The chemically-mechanically modified vermiculite produced as described may be used with any pulp or fiber stock normally used in the manufacture of paper, paperboard and the like. For example, the modified vermiculite may be added to wood pulp stock so as to control the porosity of the paper for such uses as vacuum cleaner bags. In the use of the modified vermiculite in the paper making process the material also functions as a dispersant for the fibers. The modified vermiculite may be added to the pulp stock as used in the production of heat-resistant paper for packaging such as the so-called ovenable paperboard. The vermiculite not only imparts a heat-resistant property but also imparts a decorative metallic appearance to the paperboard. Additional heat resistance may be imparted by high temperature coatings.
Disadvantages in the use of "loose fill" cellulose insulation has been the corrosive affect of the cellulose insulation on piping and the separation of the flame retardants such as boric acid and borax. The modified vermiculite may be prepared by treating the exfoliated vermiculite with boric acid, borax and urea or phosphoric acid and, after the mechanical shearing, adjusting the pH to about 6.5 to 8.5 by the addition of an alkali. The resulting modified vermiculite is then added to the cellulosic material, such as, for example, hammer-milled newsprint. A slurry of the cellulosic material and modified vermiculite is dried and subsequently disintegrated into a desired form as by means of a dry blender. It is known that loose fill cellulosic insulation may be rendered fire-resistant or flame retardant by the use of borax and boric acid. The use of the modified vermiculite permits a reduction in the required amount of borax and boric acid as illustrated by the following example.
In preparing the samples of this example, hammer milled newsprint as used conventionally as a loose fill insulation was utilized. A stock solution was prepared containing 60 parts of boric acid and 40 parts of borax (sodium tetraborate decahydrate) per 1000 parts of water.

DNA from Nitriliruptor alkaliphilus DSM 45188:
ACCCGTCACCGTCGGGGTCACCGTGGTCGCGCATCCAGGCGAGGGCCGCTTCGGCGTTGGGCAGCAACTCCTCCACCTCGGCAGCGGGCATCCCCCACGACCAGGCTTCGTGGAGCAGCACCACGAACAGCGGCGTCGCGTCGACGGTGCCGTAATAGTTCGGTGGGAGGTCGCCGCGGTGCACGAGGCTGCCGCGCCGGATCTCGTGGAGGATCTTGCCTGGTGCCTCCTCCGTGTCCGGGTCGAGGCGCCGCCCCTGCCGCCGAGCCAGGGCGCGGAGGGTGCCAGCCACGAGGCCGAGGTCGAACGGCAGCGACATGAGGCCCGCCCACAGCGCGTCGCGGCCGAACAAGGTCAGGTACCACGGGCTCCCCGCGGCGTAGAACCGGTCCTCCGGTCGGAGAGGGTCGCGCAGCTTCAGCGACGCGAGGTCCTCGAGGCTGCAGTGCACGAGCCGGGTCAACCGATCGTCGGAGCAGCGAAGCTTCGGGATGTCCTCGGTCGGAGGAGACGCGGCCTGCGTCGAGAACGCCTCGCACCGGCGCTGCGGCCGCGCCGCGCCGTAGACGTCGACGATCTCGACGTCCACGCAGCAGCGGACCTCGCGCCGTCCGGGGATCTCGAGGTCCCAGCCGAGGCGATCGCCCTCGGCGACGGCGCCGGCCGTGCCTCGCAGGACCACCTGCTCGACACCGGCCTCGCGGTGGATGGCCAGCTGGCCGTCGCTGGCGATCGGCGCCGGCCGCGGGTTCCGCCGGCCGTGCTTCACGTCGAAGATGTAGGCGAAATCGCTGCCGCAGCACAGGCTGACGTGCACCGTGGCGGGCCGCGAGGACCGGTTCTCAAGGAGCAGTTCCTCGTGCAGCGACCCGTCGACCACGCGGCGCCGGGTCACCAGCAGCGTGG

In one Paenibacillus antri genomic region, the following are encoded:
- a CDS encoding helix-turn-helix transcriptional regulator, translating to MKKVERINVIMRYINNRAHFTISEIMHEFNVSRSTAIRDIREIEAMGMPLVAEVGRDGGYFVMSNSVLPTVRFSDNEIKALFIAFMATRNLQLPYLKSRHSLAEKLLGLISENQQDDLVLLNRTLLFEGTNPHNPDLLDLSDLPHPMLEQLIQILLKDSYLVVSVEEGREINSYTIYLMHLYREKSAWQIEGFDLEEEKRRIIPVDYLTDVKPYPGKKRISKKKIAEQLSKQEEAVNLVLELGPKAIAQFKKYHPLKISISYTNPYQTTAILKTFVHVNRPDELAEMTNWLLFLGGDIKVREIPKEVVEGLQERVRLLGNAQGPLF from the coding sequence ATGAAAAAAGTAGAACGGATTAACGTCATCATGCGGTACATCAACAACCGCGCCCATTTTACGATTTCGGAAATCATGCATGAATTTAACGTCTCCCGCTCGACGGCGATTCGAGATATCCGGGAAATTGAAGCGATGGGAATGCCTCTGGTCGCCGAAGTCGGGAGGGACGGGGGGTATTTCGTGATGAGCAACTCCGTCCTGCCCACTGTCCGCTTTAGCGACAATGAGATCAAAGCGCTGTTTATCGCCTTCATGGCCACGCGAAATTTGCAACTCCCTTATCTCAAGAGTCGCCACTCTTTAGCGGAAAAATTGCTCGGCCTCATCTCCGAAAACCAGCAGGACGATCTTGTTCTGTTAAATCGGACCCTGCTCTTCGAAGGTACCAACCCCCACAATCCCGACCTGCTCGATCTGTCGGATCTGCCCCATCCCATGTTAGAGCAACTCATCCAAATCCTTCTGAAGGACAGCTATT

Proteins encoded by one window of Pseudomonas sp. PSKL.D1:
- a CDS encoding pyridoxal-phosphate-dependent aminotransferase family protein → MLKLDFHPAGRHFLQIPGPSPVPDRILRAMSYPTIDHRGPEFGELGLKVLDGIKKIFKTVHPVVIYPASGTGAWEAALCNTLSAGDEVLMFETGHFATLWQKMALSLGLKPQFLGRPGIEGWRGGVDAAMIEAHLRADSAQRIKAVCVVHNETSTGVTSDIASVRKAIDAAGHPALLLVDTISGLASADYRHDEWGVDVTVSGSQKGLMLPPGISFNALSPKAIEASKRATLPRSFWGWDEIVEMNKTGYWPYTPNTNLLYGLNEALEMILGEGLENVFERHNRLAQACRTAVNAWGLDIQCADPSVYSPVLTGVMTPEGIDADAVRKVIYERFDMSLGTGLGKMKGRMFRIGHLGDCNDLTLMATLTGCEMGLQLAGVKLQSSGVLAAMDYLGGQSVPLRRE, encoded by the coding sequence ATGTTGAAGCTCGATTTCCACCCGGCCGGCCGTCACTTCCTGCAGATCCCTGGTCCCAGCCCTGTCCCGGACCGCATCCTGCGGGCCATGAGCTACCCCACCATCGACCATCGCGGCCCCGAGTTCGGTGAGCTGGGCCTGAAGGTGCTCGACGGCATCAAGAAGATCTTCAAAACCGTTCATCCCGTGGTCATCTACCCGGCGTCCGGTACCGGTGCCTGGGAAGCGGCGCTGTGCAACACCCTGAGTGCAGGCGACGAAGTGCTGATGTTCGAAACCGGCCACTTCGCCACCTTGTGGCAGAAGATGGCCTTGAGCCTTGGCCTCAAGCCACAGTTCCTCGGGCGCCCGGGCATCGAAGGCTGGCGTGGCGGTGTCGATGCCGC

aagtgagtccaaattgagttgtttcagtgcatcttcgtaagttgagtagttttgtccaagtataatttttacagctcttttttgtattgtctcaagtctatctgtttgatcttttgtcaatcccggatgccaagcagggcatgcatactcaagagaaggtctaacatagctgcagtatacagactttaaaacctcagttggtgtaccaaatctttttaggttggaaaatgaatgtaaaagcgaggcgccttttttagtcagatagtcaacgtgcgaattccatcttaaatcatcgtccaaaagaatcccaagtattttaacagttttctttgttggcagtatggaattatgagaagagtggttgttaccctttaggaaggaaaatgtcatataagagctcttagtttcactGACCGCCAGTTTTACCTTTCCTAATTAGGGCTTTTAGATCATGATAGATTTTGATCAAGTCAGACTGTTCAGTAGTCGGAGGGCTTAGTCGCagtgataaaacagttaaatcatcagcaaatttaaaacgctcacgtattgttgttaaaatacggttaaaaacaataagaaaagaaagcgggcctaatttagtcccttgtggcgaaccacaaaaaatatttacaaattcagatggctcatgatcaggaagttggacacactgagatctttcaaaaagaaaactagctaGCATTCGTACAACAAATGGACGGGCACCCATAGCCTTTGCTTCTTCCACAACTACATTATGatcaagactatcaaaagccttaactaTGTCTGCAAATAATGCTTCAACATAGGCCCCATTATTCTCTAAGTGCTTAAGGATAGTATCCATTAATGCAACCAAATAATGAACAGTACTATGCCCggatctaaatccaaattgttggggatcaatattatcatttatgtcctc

A control sample was prepared by slurrying 10 parts by weight of hammer milled newsprint in 250 parts by weight of tap water in a Waring blender. The slurry was diluted with additional water to provide a slurry of 450 parts. The mass was stirred in the Waring blender, medium speed, for about 2 minutes. The slurry was transferred to a polypropylene tray and dried. The dried material was fluffed in a laboratory dry blender and identified as Sample D.
A second sample was prepared by slurry 10 parts of hammer milled newsprint in 250 parts of tap water. A sufficient volume of the stock solution was added to the slurry to provide 1.2 parts of boric acid and 0.8 part of borax and the pH adjusted to pH 6.5-8.0 by addition of dilute caustic soda solution. Additional water was added to bring the total to 450 parts by weight. The mixture was stirred in a Waring blender, medium speed, for about 2 minutes. The mixture was transferred to a polypropylene tray and dried. The dried material was fluffed in a laboratory dry blender and identified as Sample E.
In the same manner a third sample was prepared, however, 0.5 part of urea was added to the slurry to replace the caustic soda of Sample E with the diluting water. The mixture after stirring was dried, fluffed and identified as Sample F.
In like manner another sample was prepared, however, only sufficient stock solution was added to provide 0.6 part of boric acid and 0.4 part of borax. With the dilution water, 0.5 part of urea and 0.5 part of modified vermiculite (Example 1) were added to the slurry. After stirring, the mixture was dried, fluffed and identified as Sample G.